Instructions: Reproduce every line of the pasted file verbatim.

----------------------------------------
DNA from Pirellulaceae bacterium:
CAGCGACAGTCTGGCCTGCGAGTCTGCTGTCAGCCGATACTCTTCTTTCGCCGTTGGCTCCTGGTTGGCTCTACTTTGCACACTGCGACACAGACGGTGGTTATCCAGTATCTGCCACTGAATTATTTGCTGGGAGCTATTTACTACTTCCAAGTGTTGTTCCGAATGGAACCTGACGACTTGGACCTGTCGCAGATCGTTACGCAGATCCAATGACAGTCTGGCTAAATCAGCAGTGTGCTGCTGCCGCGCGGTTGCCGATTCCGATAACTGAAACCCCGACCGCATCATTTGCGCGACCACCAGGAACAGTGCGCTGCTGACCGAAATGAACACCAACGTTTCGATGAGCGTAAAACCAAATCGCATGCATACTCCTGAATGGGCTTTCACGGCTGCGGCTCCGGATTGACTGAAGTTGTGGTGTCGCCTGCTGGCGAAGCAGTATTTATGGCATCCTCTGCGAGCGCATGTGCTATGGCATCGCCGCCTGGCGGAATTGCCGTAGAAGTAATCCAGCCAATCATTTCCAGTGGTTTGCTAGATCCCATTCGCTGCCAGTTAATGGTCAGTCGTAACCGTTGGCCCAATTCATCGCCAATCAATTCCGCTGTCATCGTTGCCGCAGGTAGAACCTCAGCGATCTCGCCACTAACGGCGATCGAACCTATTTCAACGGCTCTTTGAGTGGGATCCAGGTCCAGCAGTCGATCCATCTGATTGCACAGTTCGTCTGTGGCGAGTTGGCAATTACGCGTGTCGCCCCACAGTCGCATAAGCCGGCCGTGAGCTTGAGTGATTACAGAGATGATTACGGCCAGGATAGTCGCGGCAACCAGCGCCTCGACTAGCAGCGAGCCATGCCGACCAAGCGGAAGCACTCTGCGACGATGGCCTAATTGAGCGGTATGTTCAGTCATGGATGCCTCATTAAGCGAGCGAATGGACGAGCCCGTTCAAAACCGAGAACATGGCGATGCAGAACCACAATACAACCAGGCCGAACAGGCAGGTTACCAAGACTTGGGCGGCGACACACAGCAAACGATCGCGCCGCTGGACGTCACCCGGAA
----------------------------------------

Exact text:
DNA from Pirellulaceae bacterium:
CAGCGACAGTCTGGCCTGCGAGTCTGCTGTCAGCCGATACTCTTCTTTCGCCGTTGGCTCCTGGTTGGCTCTACTTTGCACACTGCGACACAGACGGTGGTTATCCAGTATCTGCCACTGAATTATTTGCTGGGAGCTATTTACTACTTCCAAGTGTTGTTCCGAATGGAACCTGACGACTTGGACCTGTCGCAGATCGTTACGCAGATCCAATGACAGTCTGGCTAAATCAGCAGTGTGCTGCTGCCGCGCGGTTGCCGATTCCGATAACTGAAACCCCGACCGCATCATTTGCGCGACCACCAGGAACAGTGCGCTGCTGACCGAAATGAACACCAACGTTTCGATGAGCGTAAAACCAAATCGCATGCATACTCCTGAATGGGCTTTCACGGCTGCGGCTCCGGATTGACTGAAGTTGTGGTGTCGCCTGCTGGCGAAGCAGTATTTATGGCATCCTCTGCGAGCGCATGTGCTATGGCATCGCCGCCTGGCGGAATTGCCGTAGAAGTAATCCAGCCAATCATTTCCAGTGGTTTGCTAGATCCCATTCGCTGCCAGTTAATGGTCAGTCGTAACCGTTGGCCCAATTCATCGCCAATCAATTCCGCTGTCATCGTTGCCGCAGGTAGAACCTCAGCGATCTCGCCACTAACGGCGATCGAACCTATTTCAACGGCTCTTTGAGTGGGATCCAGGTCCAGCAGTCGATCCATCTGATTGCACAGTTCGTCTGTGGCGAGTTGGCAATTACGCGTGTCGCCCCACAGTCGCATAAGCCGGCCGTGAGCTTGAGTGATTACAGAGATGATTACGGCCAGGATAGTCGCGGCAACCAGCGCCTCGACTAGCAGCGAGCCATGCCGACCAAGCGGAAGCACTCTGCGACGATGGCCTAATTGAGCGGTATGTTCAGTCATGGATGCCTCATTAAGCGAGCGAATGGACGAGCCCGTTCAAAACCGAGAACATGGCGATGCAGAACCACAATACAACCAGGCCGAACAGGCAGGTTACCAAGACTTGGGCGGCGACACACAGCAAACGATCGCGCCGCTGGACGTCACCCGGAA